Thursday, 19 December 2013

Winter On The Coast

I am back in Vancouver once again. We drove down in one shot, straight from Calgary. It was a 13 hour run, all of it behind schedule, through rough weather conditions. It was blizzard conditions from Calgary to Banff and icy road for much of the rest of the way. I drove the first half, through the blizzard, up into the Rockies, through the Selkirks and down into Revelstoke. Kate took over for the second half, down through the Monashees and into Kamloop, over the Coquihalla summit and down the valley to Vancouver.

It's a long drive, too long for me these days. I am good for the first half but these long days are getting to be too much for me. You would think that sitting in the passenger seat of my truck would not be tiring; you would be wrong. For every mile, whether driving or not, I am focused on the ice and the road, the drifting snow, the small slide of the tires as the wind buffets the truck. It doesn't matter who is driving; it's my truck and my responsibility to bring it safely home, passengers and cargo intact.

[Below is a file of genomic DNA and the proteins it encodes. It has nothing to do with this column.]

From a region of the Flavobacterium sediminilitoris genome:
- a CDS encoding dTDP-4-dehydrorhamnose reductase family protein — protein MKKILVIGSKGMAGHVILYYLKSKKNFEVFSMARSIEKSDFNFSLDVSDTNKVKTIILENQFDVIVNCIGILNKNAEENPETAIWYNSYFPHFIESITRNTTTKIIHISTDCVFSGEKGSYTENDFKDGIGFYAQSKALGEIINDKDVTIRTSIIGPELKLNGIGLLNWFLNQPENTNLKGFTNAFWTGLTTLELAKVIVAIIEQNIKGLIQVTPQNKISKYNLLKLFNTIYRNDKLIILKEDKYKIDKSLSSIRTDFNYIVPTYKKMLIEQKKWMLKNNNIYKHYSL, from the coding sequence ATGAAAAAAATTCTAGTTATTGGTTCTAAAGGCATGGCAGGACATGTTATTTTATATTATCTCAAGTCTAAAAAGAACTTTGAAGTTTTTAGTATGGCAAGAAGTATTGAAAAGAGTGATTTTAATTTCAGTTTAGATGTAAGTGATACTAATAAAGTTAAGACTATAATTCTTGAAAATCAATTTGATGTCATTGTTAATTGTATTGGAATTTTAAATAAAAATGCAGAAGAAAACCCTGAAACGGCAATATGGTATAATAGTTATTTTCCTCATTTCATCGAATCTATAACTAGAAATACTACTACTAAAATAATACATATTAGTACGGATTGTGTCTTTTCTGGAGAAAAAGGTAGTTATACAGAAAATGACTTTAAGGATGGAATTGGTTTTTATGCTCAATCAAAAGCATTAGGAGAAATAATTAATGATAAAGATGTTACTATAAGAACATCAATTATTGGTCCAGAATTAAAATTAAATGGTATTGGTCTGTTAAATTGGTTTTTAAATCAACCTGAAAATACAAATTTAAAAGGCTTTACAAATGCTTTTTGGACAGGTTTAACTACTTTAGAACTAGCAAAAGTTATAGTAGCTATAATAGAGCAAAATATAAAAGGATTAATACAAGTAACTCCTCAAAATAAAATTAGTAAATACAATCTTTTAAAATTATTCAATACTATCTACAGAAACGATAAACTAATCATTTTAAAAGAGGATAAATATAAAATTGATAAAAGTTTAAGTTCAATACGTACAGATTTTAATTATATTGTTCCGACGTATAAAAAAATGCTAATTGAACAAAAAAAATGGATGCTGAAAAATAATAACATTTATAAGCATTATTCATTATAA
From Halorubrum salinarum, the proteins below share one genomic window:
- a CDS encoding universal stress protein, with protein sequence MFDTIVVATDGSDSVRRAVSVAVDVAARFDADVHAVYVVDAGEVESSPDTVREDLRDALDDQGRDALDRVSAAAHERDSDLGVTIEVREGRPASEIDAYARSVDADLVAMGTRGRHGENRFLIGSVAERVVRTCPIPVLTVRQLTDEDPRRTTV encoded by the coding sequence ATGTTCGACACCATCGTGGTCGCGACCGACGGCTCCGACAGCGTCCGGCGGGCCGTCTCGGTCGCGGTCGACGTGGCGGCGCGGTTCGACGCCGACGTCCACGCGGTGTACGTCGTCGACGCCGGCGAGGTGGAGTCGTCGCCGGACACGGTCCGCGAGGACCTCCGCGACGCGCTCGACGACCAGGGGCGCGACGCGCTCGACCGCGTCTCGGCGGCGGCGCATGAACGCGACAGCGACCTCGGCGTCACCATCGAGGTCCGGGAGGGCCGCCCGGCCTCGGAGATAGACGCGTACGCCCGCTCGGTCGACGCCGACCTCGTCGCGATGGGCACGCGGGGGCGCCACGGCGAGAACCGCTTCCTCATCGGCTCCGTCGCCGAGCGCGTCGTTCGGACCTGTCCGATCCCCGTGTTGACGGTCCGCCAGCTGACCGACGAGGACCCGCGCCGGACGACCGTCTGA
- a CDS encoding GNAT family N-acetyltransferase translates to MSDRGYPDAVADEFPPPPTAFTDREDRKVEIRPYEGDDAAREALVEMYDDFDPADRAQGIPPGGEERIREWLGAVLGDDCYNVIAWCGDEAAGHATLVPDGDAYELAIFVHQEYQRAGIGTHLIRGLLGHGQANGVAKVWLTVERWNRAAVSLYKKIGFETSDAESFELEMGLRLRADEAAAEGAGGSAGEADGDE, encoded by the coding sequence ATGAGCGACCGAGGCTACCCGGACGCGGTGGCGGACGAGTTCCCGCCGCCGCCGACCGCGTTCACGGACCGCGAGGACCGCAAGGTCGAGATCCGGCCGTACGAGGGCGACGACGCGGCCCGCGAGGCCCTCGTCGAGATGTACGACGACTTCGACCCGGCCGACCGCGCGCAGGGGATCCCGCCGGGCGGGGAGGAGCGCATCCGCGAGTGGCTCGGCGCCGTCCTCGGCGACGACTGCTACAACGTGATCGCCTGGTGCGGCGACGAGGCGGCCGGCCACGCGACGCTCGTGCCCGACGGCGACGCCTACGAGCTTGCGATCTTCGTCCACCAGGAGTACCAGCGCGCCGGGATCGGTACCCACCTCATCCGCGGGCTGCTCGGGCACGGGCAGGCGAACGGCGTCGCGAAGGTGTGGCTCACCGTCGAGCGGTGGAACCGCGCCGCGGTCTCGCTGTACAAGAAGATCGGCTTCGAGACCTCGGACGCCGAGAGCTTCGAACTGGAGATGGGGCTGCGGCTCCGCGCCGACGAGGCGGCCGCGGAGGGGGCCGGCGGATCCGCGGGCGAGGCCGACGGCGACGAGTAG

I can usually do six or eight hours a day on the road, especially if the driving is easy and the weather good. Summer driving, with long days and limited darkness, is a pleasure, a feast of sight and scenery. Winter driving can be beautiful during the day, sun shining on the snow, glistening, sparkling, the light flickering across the mountains. When the clouds part and the crisp rays of day hit the high peaks, there is nothing quite so amazing. Down on the road, however, the ice makes your tires slide, the snow blinds, the pebbles of sand and rock spread to provide traction bounce up and down, smacking your windshield, pitting and cracking, banging the side of your truck, scratching and denting. Then the dark comes and the danger doubles.

Here in Vancouver the trees are barren, the squirrels pouncing from branch to naked branch, the leaves blown free from their hold, leaving a clear view of the occasional cedar and fir sprinkled about the neighbourhood's urban forest. The cold here is colder than Alberta, the constant moisture finding its way into every crack and pore. Even the lightest of breezes drives a bone-aching chill. The sun is hidden behind a gray, cloudy sky, filtering the light that is almost certainly shining on the high mountaintops of the North Shore.

It's winter on the coast. There may not be snow, it may not be cold on the thermometer, but it is winter here nonetheless.

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